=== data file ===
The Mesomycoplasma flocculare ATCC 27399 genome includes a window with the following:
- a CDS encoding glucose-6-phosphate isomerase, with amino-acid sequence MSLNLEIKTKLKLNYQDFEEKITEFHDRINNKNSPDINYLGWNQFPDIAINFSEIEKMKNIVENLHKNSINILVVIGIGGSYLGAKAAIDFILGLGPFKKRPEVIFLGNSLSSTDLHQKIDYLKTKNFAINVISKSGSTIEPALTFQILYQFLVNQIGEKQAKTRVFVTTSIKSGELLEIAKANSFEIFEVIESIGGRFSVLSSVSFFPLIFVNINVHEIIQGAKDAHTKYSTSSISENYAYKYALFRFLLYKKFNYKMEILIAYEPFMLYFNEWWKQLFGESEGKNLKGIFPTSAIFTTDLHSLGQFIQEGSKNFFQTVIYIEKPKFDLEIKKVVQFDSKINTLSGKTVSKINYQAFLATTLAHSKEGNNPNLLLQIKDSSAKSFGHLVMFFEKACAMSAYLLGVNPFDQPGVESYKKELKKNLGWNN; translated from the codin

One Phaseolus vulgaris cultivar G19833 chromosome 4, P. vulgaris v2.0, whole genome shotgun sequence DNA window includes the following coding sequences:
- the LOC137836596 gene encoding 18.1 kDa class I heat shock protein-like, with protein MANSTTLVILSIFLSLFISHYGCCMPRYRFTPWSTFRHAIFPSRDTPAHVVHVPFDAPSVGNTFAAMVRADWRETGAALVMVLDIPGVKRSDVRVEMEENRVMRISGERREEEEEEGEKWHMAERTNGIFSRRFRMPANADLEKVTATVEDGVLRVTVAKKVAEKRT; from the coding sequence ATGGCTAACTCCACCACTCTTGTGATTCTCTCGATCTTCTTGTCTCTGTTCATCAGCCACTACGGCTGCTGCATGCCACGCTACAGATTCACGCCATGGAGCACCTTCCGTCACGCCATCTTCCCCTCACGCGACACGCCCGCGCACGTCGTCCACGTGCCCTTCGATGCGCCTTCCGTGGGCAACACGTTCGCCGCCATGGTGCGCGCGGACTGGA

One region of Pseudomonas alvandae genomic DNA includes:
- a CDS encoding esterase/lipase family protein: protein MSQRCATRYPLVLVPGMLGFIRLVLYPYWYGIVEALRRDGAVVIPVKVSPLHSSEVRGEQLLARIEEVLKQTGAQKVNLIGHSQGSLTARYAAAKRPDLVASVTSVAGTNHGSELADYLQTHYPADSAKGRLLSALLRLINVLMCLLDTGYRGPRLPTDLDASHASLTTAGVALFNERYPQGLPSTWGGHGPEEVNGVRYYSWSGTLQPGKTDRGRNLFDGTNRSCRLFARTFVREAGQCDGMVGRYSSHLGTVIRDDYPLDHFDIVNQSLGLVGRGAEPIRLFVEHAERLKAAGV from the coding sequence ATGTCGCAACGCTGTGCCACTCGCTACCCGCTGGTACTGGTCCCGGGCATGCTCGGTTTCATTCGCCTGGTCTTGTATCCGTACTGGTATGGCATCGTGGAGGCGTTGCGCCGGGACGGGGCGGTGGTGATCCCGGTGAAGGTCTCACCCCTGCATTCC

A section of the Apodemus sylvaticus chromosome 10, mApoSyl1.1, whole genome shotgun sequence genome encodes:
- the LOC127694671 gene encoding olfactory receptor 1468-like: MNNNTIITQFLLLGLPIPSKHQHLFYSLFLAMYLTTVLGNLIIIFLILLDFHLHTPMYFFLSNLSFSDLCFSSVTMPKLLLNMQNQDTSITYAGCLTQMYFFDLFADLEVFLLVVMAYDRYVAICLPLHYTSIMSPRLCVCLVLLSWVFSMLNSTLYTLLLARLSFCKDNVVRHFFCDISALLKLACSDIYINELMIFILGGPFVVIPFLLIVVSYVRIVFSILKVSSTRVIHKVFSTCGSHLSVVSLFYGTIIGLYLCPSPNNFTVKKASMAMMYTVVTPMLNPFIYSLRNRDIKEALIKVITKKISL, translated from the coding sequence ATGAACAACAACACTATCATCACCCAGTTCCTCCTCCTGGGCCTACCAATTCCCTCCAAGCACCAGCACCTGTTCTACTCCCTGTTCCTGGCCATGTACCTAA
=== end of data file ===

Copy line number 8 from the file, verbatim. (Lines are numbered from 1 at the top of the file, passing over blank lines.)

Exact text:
- the LOC127694671 gene encoding olfactory receptor 1468-like: MNNNTIITQFLLLGLPIPSKHQHLFYSLFLAMYLTTVLGNLIIIFLILLDFHLHTPMYFFLSNLSFSDLCFSSVTMPKLLLNMQNQDTSITYAGCLTQMYFFDLFADLEVFLLVVMAYDRYVAICLPLHYTSIMSPRLCVCLVLLSWVFSMLNSTLYTLLLARLSFCKDNVVRHFFCDISALLKLACSDIYINELMIFILGGPFVVIPFLLIVVSYVRIVFSILKVSSTRVIHKVFSTCGSHLSVVSLFYGTIIGLYLCPSPNNFTVKKASMAMMYTVVTPMLNPFIYSLRNRDIKEALIKVITKKISL, translated from the coding sequence ATGAACAACAACACTATCATCACCCAGTTCCTCCTCCTGGGCCTACCAATTCCCTCCAAGCACCAGCACCTGTTCTACTCCCTGTTCCTGGCCATGTACCTAA